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8 August 2013 Life-History Aspects of the Yellow Irish Lord (Hemilepidotus jordani) in the Eastern Bering Sea and Aleutian Islands
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Abstract

Growth, reproduction, and diet of the Yellow Irish Lord (Hemilepidotus jordani) were examined and compared between 2 adjacent geographical regions of Alaska, the eastern Bering Sea and Aleutian Islands, where its biology is not well understood. The Yellow Irish Lord is the most common member of the genus Hemilepidotus encountered during Alaska Fisheries Science Center bottom-trawl surveys of these regions. Based on our data, there was no significant difference in sizes of Yellow Irish Lords caught between regions. The von Bertalanffy growth models fitted to length-at-age data, however, indicate that male and female Yellow Irish Lords in the Aleutian Islands grew more slowly than those in the eastern Bering Sea. Histological assessment of ovary condition indicated that Yellow Irish Lords from both regions appear to spawn once annually during the summer. Relationships between size (length and weight) and fecundity between the 2 regions were significantly different, with Yellow Irish Lords from the Aleutian Islands being more fecund. Diet analysis showed that the Yellow Irish Lord is a benthic predator and their summer diets in both regions consist of a wide variety of prey, but appear to favor benthic crustaceans, particularly abundant crab species. However, the largest individuals appear to have more opportunities for piscivory in the Aleutian Islands. It appears that at least some variation in the life-history aspects of this species exists between these regions. This information may provide a scientific basis for developing management strategies of the Yellow Irish Lord in Alaskan waters.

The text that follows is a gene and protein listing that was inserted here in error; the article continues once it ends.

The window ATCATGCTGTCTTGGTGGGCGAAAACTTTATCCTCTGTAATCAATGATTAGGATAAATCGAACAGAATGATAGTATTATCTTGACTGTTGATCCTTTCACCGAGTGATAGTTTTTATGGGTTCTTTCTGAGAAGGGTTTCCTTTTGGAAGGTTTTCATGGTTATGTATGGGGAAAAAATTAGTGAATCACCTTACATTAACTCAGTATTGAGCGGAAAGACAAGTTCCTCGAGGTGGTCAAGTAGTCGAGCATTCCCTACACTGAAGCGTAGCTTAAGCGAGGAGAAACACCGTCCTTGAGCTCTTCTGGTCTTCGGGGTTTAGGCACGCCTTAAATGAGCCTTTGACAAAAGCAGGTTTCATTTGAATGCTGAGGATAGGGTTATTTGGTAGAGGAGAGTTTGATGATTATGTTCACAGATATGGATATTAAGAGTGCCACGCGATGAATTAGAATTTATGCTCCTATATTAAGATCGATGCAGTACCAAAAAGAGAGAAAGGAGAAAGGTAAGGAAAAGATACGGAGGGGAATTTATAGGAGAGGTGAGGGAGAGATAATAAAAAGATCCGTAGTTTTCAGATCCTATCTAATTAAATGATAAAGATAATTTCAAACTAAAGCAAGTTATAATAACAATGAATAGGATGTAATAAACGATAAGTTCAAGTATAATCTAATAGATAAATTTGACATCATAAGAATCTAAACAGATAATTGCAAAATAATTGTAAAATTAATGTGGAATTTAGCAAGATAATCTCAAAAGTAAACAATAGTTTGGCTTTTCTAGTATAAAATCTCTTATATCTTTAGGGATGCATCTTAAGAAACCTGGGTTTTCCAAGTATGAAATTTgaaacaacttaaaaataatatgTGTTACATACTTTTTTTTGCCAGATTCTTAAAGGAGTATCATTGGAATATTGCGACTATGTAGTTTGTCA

Todd T TenBrink and Troy W Buckley "Life-History Aspects of the Yellow Irish Lord (Hemilepidotus jordani) in the Eastern Bering Sea and Aleutian Islands," Northwestern Naturalist 94(2), 126-136, (8 August 2013). https://doi.org/10.1898/12-33.1
Received: 15 October 2012; Accepted: 10 January 2013; Published: 8 August 2013
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